British welfare laws and foreign competitors
On Tuesday, the Guardian printed a lengthy article about welfare standards - or lack of them - on pig farms on the Continent (Europe). Now, as Muslims we may not be too fond of pigs and we don’t eat their meat, but animal welfare is important and we don’t like to see any animal suffer, particularly when it’s just to maximise some guy’s profit, and most of us will have heard the hadeeth about the man who gave water to a dog in his shoe. Britain has welfare laws which regulate the amount of space in which the animals should be kept, but the upshot has been that demand for British pork has slumped by 36%; 60% of the pork products eaten in the UK are imported.
The treatment the animals receive in parts of Europe is appalling - being kept in the dark because it reduces noise, having their tails docked (without anaesthetic) to stop them biting each other because they have nothing else to do, male piglets being castrated without anaesthetic, and sows being kept in stalls, which prevent them moving and inhibit lying down and getting up again, for the entire length of their pregnancies. But it’s cheap, and for some reason we can impose laws which ban all these things, but we can’t stop our farmers being undercut by farmers overseas who still do them.
It’s not just animal welfare laws which make this country uncompetitive. Most of our manufactured goods, from the things we wear to the things we cook with, are made abroad, often in far eastern countries where workers are paid much less than they are here. Many of these countries are not democracies (particularly China) and union rights are restricted or non-existent. Earlier in the week, Wedgwood, a British pottery company going back 200 years, went into administration. Admittedly, what I have heard is that Wedgwood is not the part of the Waterford-Wedgwood company that is unprofitable, and there is talk of it being bought out by an American company (and I do not advocate supporting genuine “lame ducks” like Viyella, which has been unprofitable for years despite shifting production to China, and went into administration this week), but the fact remains that the pottery industry, which used to be a major employer in the north Midlands, is a shadow of its old self because it cannot compete with imports, both from southern Europe and the Far East.
I am not advocating protectionism for the sake of it, but if we have minimum wages, statutory leave, and other human and animal welfare laws, unless we apply them to foreign imports as well, they just destroy jobs. There is little point in having a Labour party unless it actually protects workers, and this country will be ill equipped to support itself if supply lines to places like the Far East were cut, either by war or by shortage of the oil which powers the ships and planes (and while we are on that subject, we should consider the environmental impact of all that shipping). To a certain extent, you can pay workers a decent wage by local standards and still compete with a country which has a highly-rated currency, which may be the direction some of the “old” Far Eastern countries are taking (e.g. Taiwan, South Korea), but whatever the quality of their goods, they will not be able to compete with sweatshop economies if their products perform adequately. Also, there are a lot of expensive foreign imports which are made in sweatshops, particularly clothes. They do not maximise value for money for the buyer, but only profits for the producer.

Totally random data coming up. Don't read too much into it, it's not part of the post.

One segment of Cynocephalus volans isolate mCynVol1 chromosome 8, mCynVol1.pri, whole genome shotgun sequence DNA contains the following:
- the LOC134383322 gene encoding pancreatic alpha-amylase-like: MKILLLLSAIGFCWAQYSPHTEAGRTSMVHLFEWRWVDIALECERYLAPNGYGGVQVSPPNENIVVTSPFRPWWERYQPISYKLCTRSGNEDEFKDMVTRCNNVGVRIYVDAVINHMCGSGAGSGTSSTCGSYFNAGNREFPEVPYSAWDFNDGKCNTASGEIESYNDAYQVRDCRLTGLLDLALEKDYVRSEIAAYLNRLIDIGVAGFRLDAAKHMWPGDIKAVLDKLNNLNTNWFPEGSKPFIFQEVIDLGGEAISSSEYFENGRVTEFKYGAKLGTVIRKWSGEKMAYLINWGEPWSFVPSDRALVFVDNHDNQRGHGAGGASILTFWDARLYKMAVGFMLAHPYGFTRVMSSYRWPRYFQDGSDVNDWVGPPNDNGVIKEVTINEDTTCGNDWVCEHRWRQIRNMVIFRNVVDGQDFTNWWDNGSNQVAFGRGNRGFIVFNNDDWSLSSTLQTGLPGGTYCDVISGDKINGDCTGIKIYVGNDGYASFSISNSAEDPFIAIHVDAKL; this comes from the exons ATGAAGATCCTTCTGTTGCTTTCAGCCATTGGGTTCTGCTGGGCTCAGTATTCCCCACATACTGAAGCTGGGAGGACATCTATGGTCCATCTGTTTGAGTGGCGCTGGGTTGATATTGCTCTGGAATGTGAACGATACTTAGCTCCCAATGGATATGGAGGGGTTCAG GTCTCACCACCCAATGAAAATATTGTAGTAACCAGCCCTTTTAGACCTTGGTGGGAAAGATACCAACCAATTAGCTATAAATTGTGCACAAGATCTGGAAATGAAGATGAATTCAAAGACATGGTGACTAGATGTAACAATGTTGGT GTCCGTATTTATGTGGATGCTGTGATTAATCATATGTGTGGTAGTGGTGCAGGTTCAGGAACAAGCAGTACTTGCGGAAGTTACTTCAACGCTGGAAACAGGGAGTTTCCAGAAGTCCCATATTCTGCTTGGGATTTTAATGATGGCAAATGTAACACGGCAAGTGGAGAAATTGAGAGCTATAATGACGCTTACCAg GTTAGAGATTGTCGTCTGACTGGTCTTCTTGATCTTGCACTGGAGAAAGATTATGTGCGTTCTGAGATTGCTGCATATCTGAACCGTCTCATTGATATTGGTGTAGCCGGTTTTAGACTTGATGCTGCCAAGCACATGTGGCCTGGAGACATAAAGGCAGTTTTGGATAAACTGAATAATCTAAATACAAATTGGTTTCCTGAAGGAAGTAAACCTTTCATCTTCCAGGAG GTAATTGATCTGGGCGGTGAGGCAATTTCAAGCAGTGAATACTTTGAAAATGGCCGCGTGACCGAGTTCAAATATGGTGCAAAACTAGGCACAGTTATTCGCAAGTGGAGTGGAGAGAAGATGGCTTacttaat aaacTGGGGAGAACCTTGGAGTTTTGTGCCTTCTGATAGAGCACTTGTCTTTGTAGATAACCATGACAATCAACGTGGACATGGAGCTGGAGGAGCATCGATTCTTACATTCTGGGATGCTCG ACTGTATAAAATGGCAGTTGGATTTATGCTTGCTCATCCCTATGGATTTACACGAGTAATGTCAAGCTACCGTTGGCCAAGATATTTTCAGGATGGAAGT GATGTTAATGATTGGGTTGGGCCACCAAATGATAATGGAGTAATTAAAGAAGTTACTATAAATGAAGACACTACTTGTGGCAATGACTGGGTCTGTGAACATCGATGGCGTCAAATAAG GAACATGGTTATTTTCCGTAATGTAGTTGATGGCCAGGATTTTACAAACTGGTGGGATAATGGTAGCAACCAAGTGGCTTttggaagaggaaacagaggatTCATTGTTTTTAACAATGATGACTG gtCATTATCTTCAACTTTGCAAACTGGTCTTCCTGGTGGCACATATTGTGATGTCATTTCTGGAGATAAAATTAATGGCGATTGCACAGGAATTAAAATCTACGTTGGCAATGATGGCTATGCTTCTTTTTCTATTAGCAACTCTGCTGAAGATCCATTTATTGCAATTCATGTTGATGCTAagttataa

If education were being conducted in this way, with British schools as commercial entities subjected to welfare standards competing with foreign schools without, in which parents could cheaply send their children to foreign schools with mediocre teachers and care staff (since these would likely be boarding schools) who were delinquents (don’t laugh - they were at the boarding school I went to), there would be a public outcry and I would expect that there would be pressure to stop the racket. Right now, we are beholden to the “leave it to the market” Thatcherite dogma, and to odious international agreements such as are imposed by the WTO and the EU, but we must use the opportunity of the changing economic climate to break these agreements and reduce the competitiveness of low-wage, long-distance imports, and the social devastation which follows when industries collapse, as has already been seen in post-industrial towns both here and in the USA. It can be stopped, and must be.
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